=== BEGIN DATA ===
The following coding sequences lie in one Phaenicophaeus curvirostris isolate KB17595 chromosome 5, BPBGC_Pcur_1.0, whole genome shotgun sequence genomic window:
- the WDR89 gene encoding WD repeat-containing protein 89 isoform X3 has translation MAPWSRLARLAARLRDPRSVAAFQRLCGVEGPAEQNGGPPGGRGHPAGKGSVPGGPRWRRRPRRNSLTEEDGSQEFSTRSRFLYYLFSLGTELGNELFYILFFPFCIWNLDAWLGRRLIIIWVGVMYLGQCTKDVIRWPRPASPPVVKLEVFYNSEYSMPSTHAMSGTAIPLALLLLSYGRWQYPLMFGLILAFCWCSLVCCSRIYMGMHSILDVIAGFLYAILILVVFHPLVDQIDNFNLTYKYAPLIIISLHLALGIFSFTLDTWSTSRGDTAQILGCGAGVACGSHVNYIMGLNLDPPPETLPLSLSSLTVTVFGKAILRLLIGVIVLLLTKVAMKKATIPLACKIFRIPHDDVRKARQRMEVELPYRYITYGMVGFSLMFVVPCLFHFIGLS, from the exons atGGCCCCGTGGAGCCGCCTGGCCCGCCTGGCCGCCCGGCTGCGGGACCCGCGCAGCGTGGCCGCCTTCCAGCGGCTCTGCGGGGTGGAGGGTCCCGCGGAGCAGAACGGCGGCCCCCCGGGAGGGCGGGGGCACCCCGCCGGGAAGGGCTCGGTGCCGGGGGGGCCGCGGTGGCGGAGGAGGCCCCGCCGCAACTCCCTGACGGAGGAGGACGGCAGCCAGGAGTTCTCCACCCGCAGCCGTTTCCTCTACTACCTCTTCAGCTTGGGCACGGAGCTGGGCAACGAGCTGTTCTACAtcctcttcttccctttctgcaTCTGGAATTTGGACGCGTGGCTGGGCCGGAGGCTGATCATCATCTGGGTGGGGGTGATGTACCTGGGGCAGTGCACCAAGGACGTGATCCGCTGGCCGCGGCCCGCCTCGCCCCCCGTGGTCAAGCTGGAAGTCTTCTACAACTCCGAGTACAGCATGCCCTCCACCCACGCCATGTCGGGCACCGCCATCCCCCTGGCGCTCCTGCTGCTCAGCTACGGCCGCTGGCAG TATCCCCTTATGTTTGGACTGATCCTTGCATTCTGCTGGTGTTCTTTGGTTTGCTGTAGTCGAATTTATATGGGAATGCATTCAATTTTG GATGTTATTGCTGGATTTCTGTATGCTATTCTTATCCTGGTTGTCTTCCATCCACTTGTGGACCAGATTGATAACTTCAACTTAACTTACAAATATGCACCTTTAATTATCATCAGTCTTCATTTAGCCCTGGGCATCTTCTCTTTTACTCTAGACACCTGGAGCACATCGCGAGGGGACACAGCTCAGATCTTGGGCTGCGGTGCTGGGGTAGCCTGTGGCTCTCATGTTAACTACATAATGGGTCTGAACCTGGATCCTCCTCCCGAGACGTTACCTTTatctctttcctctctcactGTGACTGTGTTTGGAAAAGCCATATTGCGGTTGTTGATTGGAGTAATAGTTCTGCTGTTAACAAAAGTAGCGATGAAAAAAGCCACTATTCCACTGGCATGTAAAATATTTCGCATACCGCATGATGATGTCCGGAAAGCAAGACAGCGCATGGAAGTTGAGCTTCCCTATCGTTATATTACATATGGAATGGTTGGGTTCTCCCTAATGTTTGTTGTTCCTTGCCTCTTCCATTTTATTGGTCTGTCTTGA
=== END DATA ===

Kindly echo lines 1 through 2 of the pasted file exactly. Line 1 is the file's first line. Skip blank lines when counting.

The following coding sequences lie in one Phaenicophaeus curvirostris isolate KB17595 chromosome 5, BPBGC_Pcur_1.0, whole genome shotgun sequence genomic window:
- the WDR89 gene encoding WD repeat-containing protein 89 isoform X3 has translation MAPWSRLARLAARLRDPRSVAAFQRLCGVEGPAEQNGGPPGGRGHPAGKGSVPGGPRWRRRPRRNSLTEEDGSQEFSTRSRFLYYLFSLGTELGNELFYILFFPFCIWNLDAWLGRRLIIIWVGVMYLGQCTKDVIRWPRPASPPVVKLEVFYNSEYSMPSTHAMSGTAIPLALLLLSYGRWQYPLMFGLILAFCWCSLVCCSRIYMGMHSILDVIAGFLYAILILVVFHPLVDQIDNFNLTYKYAPLIIISLHLALGIFSFTLDTWSTSRGDTAQILGCGAGVACGSHVNYIMGLNLDPPPETLPLSLSSLTVTVFGKAILRLLIGVIVLLLTKVAMKKATIPLACKIFRIPHDDVRKARQRMEVELPYRYITYGMVGFSLMFVVPCLFHFIGLS, from the exons atGGCCCCGTGGAGCCGCCTGGCCCGCCTGGCCGCCCGGCTGCGGGACCCGCGCAGCGTGGCCGCCTTCCAGCGGCTCTGCGGGGTGGAGGGTCCCGCGGAGCAGAACGGCGGCCCCCCGGGAGGGCGGGGGCACCCCGCCGGGAAGGGCTCGGTGCCGGGGGGGCCGCGGTGGCGGAGGAGGCCCCGCCGCAACTCCCTGACGGAGGAGGACGGCAGCCAGGAGTTCTCCACCCGCAGCCGTTTCCTCTACTACCTCTTCAGCTTGGGCACGGAGCTGGGCAACGAGCTGTTCTACAtcctcttcttccctttctgcaTCTGGAATTTGGACGCGTGGCTGGGCCGGAGGCTGATCATCATCTGGGTGGGGGTGATGTACCTGGGGCAGTGCACCAAGGACGTGATCCGCTGGCCGCGGCCCGCCTCGCCCCCCGTGGTCAAGCTGGAAGTCTTCTACAACTCCGAGTACAGCATGCCCTCCACCCACGCCATGTCGGGCACCGCCATCCCCCTGGCGCTCCTGCTGCTCAGCTACGGCCGCTGGCAG TATCCCCTTATGTTTGGACTGATCCTTGCATTCTGCTGGTGTTCTTTGGTTTGCTGTAGTCGAATTTATATGGGAATGCATTCAATTTTG GATGTTATTGCTGGATTTCTGTATGCTATTCTTATCCTGGTTGTCTTCCATCCACTTGTGGACCAGATTGATAACTTCAACTTAACTTACAAATATGCACCTTTAATTATCATCAGTCTTCATTTAGCCCTGGGCATCTTCTCTTTTACTCTAGACACCTGGAGCACATCGCGAGGGGACACAGCTCAGATCTTGGGCTGCGGTGCTGGGGTAGCCTGTGGCTCTCATGTTAACTACATAATGGGTCTGAACCTGGATCCTCCTCCCGAGACGTTACCTTTatctctttcctctctcactGTGACTGTGTTTGGAAAAGCCATATTGCGGTTGTTGATTGGAGTAATAGTTCTGCTGTTAACAAAAGTAGCGATGAAAAAAGCCACTATTCCACTGGCATGTAAAATATTTCGCATACCGCATGATGATGTCCGGAAAGCAAGACAGCGCATGGAAGTTGAGCTTCCCTATCGTTATATTACATATGGAATGGTTGGGTTCTCCCTAATGTTTGTTGTTCCTTGCCTCTTCCATTTTATTGGTCTGTCTTGA